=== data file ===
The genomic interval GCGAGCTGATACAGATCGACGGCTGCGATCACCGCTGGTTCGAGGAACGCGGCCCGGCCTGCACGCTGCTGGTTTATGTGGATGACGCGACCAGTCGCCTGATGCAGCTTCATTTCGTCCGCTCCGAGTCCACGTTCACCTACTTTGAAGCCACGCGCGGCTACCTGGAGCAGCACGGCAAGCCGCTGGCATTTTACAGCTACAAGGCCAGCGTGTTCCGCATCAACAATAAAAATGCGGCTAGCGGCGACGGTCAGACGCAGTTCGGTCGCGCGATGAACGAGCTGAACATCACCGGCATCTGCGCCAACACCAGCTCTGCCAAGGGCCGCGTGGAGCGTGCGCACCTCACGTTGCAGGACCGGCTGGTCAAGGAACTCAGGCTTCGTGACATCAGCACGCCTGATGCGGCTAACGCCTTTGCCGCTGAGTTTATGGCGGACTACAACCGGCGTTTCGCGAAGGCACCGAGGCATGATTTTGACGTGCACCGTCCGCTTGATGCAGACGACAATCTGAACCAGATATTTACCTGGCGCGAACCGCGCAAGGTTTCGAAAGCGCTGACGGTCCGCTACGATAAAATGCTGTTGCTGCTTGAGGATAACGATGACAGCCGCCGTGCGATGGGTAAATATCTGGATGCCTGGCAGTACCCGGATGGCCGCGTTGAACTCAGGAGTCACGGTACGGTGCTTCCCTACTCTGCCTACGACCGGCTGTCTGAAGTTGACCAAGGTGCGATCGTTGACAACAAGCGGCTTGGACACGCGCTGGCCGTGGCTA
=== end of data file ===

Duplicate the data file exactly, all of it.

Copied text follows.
The genomic interval GCGAGCTGATACAGATCGACGGCTGCGATCACCGCTGGTTCGAGGAACGCGGCCCGGCCTGCACGCTGCTGGTTTATGTGGATGACGCGACCAGTCGCCTGATGCAGCTTCATTTCGTCCGCTCCGAGTCCACGTTCACCTACTTTGAAGCCACGCGCGGCTACCTGGAGCAGCACGGCAAGCCGCTGGCATTTTACAGCTACAAGGCCAGCGTGTTCCGCATCAACAATAAAAATGCGGCTAGCGGCGACGGTCAGACGCAGTTCGGTCGCGCGATGAACGAGCTGAACATCACCGGCATCTGCGCCAACACCAGCTCTGCCAAGGGCCGCGTGGAGCGTGCGCACCTCACGTTGCAGGACCGGCTGGTCAAGGAACTCAGGCTTCGTGACATCAGCACGCCTGATGCGGCTAACGCCTTTGCCGCTGAGTTTATGGCGGACTACAACCGGCGTTTCGCGAAGGCACCGAGGCATGATTTTGACGTGCACCGTCCGCTTGATGCAGACGACAATCTGAACCAGATATTTACCTGGCGCGAACCGCGCAAGGTTTCGAAAGCGCTGACGGTCCGCTACGATAAAATGCTGTTGCTGCTTGAGGATAACGATGACAGCCGCCGTGCGATGGGTAAATATCTGGATGCCTGGCAGTACCCGGATGGCCGCGTTGAACTCAGGAGTCACGGTACGGTGCTTCCCTACTCTGCCTACGACCGGCTGTCTGAAGTTGACCAAGGTGCGATCGTTGACAACAAGCGGCTTGGACACGCGCTGGCCGTGGCTA